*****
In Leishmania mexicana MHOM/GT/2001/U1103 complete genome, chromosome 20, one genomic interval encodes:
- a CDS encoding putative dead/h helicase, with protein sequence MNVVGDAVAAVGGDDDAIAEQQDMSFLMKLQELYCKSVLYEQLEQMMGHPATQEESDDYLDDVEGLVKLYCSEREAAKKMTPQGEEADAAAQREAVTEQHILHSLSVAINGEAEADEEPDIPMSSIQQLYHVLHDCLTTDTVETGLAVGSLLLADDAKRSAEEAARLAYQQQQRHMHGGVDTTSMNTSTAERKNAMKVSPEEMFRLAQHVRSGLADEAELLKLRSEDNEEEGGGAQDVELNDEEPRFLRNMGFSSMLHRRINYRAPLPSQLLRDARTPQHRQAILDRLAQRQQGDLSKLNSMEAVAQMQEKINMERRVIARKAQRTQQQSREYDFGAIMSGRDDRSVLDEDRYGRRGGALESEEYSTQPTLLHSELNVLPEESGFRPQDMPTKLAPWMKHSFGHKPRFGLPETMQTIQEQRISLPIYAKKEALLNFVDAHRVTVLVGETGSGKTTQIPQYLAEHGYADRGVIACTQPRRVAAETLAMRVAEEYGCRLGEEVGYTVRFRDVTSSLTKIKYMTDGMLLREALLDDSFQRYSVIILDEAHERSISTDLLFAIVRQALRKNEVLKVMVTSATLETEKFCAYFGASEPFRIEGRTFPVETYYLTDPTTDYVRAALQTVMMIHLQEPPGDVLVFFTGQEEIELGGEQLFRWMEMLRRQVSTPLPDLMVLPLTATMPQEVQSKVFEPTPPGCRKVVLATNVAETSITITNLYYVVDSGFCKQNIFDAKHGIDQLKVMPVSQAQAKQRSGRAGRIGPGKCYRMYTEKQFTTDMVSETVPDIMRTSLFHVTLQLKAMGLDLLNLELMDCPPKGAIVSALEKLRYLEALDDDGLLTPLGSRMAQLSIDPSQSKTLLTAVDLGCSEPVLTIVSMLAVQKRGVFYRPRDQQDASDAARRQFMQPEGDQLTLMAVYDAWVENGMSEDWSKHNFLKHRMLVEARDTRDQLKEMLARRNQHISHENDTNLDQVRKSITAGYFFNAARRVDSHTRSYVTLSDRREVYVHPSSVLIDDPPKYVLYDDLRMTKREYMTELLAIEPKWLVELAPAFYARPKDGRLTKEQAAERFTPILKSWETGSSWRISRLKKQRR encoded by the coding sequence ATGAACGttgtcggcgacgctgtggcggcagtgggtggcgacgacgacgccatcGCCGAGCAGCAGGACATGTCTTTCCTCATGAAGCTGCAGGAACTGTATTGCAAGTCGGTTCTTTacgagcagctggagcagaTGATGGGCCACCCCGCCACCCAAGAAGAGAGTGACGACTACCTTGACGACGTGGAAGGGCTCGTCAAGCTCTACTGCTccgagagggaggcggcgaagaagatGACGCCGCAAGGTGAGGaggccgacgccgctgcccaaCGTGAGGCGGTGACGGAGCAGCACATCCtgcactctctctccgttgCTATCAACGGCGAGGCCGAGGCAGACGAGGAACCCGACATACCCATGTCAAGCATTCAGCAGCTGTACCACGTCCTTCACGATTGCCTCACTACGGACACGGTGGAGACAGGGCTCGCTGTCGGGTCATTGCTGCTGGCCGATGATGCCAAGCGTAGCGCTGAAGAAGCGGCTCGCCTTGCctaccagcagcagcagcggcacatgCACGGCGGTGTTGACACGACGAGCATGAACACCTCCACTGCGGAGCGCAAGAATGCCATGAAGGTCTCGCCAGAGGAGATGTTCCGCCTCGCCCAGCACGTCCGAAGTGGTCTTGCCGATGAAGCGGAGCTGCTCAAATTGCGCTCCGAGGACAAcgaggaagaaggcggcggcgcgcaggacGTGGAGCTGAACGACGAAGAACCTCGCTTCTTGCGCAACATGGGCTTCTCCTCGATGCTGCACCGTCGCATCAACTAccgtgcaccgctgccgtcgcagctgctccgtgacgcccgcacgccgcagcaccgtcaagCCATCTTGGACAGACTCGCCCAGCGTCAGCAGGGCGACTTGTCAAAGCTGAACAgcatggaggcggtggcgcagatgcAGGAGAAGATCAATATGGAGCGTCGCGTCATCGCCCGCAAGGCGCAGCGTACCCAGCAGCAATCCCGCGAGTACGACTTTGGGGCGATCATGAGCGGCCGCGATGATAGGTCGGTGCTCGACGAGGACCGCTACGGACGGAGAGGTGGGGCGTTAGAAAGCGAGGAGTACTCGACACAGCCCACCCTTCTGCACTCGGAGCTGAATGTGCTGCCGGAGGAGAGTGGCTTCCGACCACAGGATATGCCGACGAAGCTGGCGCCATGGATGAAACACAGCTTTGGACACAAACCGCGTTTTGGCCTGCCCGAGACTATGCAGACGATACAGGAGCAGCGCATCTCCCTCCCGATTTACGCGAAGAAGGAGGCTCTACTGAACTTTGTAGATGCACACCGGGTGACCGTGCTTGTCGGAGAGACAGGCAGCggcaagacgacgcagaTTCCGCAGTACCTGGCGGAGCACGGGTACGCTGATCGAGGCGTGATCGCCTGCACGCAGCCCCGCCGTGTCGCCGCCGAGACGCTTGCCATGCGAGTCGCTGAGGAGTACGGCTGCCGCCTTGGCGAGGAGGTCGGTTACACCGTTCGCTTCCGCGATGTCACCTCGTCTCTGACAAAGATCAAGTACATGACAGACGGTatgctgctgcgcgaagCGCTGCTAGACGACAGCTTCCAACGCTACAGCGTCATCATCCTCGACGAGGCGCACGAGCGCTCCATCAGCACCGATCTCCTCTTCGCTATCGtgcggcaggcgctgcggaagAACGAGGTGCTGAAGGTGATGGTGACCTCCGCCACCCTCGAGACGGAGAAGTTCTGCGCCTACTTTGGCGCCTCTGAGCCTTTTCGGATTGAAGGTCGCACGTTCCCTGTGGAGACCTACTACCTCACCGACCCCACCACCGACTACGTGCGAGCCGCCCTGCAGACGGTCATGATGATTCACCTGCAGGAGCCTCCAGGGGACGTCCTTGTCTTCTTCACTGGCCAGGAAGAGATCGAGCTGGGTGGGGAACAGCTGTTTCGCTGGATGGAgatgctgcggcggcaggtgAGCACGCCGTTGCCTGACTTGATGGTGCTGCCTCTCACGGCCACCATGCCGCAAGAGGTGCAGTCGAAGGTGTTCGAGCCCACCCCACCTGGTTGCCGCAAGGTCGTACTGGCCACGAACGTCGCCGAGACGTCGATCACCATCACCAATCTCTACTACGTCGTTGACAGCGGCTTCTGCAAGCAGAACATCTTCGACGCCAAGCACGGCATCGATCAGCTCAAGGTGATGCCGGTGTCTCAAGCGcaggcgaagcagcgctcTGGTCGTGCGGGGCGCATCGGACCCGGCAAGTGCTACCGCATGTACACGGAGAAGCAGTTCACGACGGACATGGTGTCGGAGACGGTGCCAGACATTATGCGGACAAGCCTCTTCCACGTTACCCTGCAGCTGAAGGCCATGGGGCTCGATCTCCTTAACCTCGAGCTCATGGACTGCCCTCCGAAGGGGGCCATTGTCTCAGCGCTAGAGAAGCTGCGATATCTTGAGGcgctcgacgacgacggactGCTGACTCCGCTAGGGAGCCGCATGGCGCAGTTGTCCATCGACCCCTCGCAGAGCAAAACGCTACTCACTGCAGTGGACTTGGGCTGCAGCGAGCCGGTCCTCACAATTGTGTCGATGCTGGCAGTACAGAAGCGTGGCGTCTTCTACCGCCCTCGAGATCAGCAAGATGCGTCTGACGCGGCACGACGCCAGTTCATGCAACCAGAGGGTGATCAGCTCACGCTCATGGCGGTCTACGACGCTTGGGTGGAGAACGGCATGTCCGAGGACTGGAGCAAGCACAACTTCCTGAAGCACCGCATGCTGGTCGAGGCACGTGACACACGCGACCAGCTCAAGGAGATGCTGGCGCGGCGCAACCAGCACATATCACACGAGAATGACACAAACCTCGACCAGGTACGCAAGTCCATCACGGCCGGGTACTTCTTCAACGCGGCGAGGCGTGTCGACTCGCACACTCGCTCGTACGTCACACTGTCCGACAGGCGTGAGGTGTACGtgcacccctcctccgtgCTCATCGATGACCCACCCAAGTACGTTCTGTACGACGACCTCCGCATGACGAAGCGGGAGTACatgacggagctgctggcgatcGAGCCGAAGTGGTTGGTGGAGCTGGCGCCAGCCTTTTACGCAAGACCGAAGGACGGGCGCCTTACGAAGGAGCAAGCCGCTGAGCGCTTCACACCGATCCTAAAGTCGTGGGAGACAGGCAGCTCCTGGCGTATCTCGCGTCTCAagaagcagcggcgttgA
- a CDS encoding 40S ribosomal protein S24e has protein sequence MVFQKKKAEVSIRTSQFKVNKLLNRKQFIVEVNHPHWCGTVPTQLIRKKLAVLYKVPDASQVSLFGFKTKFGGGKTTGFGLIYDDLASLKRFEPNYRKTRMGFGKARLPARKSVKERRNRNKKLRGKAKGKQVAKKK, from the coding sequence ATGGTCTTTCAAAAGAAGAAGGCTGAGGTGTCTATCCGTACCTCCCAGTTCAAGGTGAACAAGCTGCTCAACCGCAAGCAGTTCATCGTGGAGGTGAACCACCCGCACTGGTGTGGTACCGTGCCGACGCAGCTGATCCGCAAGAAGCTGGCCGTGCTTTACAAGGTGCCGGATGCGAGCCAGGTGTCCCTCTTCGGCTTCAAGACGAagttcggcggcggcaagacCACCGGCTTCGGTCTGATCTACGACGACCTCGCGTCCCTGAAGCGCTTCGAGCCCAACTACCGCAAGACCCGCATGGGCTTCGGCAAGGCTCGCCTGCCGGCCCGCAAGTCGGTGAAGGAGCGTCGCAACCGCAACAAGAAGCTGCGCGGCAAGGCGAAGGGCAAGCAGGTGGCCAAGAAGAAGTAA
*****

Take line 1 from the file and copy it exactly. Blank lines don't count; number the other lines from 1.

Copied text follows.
In Leishmania mexicana MHOM/GT/2001/U1103 complete genome, chromosome 20, one genomic interval encodes: